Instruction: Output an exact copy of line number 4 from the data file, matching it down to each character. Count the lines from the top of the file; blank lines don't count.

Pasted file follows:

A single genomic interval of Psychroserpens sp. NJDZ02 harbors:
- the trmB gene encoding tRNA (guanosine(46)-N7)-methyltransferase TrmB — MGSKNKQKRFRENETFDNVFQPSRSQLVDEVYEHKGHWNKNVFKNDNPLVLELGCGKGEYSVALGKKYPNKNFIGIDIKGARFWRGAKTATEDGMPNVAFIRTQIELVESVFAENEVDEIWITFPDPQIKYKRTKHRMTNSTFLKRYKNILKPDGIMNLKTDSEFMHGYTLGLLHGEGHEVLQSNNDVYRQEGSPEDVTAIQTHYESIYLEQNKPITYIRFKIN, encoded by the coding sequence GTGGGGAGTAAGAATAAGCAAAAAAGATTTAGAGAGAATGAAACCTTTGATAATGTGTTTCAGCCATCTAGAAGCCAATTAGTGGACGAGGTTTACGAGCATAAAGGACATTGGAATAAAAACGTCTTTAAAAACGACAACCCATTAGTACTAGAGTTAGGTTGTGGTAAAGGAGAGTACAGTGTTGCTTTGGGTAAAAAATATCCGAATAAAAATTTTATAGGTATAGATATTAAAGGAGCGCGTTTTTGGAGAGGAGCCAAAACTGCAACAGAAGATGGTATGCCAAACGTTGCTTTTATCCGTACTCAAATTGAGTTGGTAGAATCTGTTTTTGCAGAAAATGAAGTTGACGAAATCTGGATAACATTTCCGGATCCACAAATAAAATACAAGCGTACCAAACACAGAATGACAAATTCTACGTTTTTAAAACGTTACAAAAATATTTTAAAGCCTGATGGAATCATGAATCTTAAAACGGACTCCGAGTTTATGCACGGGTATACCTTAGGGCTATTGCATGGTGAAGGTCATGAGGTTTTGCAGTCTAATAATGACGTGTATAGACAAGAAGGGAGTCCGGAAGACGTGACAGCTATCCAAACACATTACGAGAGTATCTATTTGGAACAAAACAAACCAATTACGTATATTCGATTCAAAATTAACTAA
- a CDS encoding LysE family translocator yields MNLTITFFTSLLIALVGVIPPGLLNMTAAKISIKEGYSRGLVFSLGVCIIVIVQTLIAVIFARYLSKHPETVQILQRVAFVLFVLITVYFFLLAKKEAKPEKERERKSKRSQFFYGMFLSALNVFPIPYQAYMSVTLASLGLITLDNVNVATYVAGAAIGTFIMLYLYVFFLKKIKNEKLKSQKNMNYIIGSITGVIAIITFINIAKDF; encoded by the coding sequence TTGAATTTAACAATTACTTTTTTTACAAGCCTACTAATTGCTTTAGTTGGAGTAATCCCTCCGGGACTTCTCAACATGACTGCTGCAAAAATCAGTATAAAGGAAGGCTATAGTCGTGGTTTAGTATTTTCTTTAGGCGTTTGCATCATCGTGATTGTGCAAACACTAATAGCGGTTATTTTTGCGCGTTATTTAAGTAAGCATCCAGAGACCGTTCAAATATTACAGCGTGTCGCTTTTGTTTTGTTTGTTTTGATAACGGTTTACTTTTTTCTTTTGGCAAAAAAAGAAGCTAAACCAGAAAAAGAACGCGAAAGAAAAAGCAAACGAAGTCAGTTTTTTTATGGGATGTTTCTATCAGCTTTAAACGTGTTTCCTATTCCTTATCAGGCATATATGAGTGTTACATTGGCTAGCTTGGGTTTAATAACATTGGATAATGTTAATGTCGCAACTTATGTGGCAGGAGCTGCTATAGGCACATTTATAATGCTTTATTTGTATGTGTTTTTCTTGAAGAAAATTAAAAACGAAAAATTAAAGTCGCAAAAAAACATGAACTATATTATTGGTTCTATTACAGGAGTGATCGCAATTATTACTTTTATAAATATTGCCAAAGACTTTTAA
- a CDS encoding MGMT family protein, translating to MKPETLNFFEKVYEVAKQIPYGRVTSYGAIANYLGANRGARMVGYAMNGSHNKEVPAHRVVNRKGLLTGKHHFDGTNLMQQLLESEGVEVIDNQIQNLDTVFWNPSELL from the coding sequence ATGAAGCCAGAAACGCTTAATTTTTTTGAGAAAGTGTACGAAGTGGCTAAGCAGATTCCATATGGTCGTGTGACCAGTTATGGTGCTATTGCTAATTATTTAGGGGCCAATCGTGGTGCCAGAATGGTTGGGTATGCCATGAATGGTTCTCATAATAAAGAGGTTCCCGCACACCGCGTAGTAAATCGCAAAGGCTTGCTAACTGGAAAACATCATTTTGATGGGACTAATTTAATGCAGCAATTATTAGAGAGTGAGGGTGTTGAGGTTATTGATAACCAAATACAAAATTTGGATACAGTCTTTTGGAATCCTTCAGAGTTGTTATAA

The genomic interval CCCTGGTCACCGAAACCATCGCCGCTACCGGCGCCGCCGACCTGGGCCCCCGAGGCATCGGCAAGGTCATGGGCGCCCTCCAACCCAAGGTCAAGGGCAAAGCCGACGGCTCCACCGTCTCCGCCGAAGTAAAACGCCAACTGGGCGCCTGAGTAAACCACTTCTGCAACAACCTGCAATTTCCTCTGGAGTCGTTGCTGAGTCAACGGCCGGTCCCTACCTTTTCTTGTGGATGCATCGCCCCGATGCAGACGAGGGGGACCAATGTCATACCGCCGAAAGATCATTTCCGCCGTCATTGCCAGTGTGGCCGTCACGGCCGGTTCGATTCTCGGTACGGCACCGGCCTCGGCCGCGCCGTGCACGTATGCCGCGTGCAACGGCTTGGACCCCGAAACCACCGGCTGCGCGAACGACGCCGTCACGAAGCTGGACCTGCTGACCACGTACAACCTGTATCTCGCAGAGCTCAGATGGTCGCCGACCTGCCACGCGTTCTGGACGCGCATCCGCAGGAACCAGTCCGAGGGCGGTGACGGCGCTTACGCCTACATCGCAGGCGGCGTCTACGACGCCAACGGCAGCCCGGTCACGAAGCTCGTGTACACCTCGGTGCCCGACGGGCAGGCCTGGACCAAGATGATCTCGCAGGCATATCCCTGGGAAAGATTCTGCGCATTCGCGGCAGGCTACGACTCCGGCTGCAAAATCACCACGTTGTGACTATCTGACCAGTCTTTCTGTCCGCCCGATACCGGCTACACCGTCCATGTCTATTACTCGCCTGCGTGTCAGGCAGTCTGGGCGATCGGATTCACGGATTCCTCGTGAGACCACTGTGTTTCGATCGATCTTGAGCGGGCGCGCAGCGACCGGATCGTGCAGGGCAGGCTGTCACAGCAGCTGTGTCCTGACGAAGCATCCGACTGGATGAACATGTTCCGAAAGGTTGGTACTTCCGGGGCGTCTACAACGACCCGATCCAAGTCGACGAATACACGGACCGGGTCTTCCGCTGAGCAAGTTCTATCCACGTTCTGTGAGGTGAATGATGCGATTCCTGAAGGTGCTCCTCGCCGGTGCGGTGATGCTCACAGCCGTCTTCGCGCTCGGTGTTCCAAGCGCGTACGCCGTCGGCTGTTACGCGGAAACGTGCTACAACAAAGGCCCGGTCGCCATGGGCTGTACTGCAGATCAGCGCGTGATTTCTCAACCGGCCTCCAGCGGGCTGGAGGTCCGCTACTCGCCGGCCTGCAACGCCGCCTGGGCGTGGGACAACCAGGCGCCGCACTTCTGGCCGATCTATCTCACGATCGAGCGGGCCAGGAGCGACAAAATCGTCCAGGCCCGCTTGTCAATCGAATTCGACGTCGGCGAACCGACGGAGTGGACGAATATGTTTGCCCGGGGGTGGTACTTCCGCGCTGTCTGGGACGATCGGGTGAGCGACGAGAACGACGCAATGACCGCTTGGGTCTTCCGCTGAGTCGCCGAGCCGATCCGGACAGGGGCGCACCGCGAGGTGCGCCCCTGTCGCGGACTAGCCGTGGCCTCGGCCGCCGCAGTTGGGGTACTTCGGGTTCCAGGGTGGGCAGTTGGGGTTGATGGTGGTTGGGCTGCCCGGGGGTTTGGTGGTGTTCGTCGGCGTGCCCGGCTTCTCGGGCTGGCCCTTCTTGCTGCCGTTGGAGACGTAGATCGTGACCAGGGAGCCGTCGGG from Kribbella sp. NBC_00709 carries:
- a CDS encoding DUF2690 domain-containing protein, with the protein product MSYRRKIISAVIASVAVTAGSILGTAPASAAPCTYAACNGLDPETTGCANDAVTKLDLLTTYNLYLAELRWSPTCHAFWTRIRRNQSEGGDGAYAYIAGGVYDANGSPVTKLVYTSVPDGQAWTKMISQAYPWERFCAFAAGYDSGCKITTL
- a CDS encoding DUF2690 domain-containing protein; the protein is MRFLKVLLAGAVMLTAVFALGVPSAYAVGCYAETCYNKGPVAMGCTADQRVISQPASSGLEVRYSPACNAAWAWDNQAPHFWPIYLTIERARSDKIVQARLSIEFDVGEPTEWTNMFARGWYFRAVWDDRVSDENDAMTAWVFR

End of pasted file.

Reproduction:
- a CDS encoding MGMT family protein, translating to MKPETLNFFEKVYEVAKQIPYGRVTSYGAIANYLGANRGARMVGYAMNGSHNKEVPAHRVVNRKGLLTGKHHFDGTNLMQQLLESEGVEVIDNQIQNLDTVFWNPSELL from the coding sequence ATGAAGCCAGAAACGCTTAATTTTTTTGAGAAAGTGTACGAAGTGGCTAAGCAGATTCCATATGGTCGTGTGACCAGTTATGGTGCTATTGCTAATTATTTAGGGGCCAATCGTGGTGCCAGAATGGTTGGGTATGCCATGAATGGTTCTCATAATAAAGAGGTTCCCGCACACCGCGTAGTAAATCGCAAAGGCTTGCTAACTGGAAAACATCATTTTGATGGGACTAATTTAATGCAGCAATTATTAGAGAGTGAGGGTGTTGAGGTTATTGATAACCAAATACAAAATTTGGATACAGTCTTTTGGAATCCTTCAGAGTTGTTATAA